Several factors should be addressed when companies are considering whether to change the way they manage their domain name portfolios, says Matt Serlin of corporate domain name registrar Brandsight.
After a US comedian recently sued TV host Conan O’Brien for allegedly copying his jokes that were posted on Twitter, TBO considers whether such funny remarks can be protected by copyright and how protection might be enforced on social media.
Ever since 2012, when ICANN opened the application stage for new gTLDs, there have been claims that they will perform better in search results than existing suffixes. However, as TBO reports, that is not the case.
The pricing model for the .sucks gTLD has caused concern for many brand owners, say Flip Petillion of Crowell & Moring and Stuart Fuller of NetNames.
A US appeals court has ruled in a trademark dispute concerning search results on Amazon’s website that the rarely used doctrine of ‘initial interest confusion’ may apply to the case. TBO reports.
Now is the time for companies to prepare themselves for a ‘dot brand’ domain, says Roland LaPlante, chief marketing officer at Afilias, on behalf of NetNames.
Sponsored photographs on Instagram present brands with both opportunities and risks, while unofficial endorsements may also cause them headaches. TBO reports.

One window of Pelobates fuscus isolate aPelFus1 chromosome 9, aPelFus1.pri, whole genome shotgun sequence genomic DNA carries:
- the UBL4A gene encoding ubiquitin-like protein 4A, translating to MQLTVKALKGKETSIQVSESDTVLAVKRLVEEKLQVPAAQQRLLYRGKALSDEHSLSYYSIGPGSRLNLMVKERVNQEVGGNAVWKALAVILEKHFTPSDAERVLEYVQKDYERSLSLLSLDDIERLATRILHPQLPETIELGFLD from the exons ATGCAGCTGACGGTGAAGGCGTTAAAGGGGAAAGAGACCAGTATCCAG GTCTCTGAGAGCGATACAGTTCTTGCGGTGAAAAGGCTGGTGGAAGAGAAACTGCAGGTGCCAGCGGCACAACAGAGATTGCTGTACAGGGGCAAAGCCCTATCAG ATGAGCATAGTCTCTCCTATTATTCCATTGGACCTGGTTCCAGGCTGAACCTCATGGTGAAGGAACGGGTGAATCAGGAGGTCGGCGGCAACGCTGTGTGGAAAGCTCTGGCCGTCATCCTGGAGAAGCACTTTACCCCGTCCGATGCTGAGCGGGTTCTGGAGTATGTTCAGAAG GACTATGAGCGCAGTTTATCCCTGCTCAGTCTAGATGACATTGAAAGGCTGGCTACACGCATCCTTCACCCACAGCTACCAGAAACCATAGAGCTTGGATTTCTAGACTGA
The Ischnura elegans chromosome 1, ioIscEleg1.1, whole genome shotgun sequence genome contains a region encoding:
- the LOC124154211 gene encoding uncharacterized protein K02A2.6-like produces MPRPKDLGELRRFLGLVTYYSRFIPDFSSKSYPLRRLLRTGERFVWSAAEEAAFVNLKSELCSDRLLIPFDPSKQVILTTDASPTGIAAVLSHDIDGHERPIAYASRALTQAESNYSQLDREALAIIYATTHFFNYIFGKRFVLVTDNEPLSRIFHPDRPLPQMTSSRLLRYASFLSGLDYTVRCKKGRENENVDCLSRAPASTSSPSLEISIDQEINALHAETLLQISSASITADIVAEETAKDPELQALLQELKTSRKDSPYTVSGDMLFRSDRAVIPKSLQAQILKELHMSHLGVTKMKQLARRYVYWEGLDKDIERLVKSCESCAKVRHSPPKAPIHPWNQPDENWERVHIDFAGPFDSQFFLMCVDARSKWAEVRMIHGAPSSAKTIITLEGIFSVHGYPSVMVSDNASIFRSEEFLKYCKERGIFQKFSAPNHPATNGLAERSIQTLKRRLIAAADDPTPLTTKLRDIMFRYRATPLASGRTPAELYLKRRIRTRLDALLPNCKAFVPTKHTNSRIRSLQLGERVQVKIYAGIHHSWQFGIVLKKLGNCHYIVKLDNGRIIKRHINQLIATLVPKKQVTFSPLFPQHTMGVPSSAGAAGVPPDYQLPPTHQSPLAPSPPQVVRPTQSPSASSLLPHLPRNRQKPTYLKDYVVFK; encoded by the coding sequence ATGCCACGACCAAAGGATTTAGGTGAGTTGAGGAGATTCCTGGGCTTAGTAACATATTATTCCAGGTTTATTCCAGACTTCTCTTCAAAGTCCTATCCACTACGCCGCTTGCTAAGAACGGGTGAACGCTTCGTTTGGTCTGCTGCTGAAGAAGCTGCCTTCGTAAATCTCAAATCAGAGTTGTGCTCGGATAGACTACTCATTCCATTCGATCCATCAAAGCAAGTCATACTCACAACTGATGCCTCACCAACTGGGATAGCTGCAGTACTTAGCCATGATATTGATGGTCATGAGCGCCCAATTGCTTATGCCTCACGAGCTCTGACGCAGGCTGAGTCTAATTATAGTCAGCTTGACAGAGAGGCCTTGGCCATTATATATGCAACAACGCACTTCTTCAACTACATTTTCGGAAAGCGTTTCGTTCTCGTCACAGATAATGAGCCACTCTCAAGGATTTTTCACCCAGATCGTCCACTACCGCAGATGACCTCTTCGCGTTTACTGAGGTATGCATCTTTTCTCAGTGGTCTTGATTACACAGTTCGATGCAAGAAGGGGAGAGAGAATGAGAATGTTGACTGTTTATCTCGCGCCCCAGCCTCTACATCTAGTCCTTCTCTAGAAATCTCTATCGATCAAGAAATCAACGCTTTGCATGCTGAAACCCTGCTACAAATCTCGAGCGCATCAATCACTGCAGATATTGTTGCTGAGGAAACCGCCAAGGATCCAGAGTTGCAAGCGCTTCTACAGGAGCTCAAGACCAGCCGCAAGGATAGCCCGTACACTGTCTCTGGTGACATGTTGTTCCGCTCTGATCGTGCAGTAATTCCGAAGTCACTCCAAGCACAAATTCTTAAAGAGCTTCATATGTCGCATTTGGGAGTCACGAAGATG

Quite possibly the most controversial TLD ever to have launched, .sucks is now on general sale. John Berard, chief executive of Vox Populi, the registry behind the contentious domain, gives his side of the story and explains why brands can benefit from a .sucks web address.
The British government is showing commitment to IP protection but there is still much to be done, says Mike Weatherley, former IP adviser to the prime minister.
With so much going on at ICANN, the resignation of chief executive Fadi Chehadé couldn’t have come at a trickier time. Greg Shatan, president of the IP constituency at the organisation, ponders who might step up to the plate and discusses the task he or she faces.
Whether the presence of an internet hyperlink could potentially be a copyright-infringing communication is a continuing question for the European courts. Peder Oxhammar and James Whymark of Baker & McKenzie report.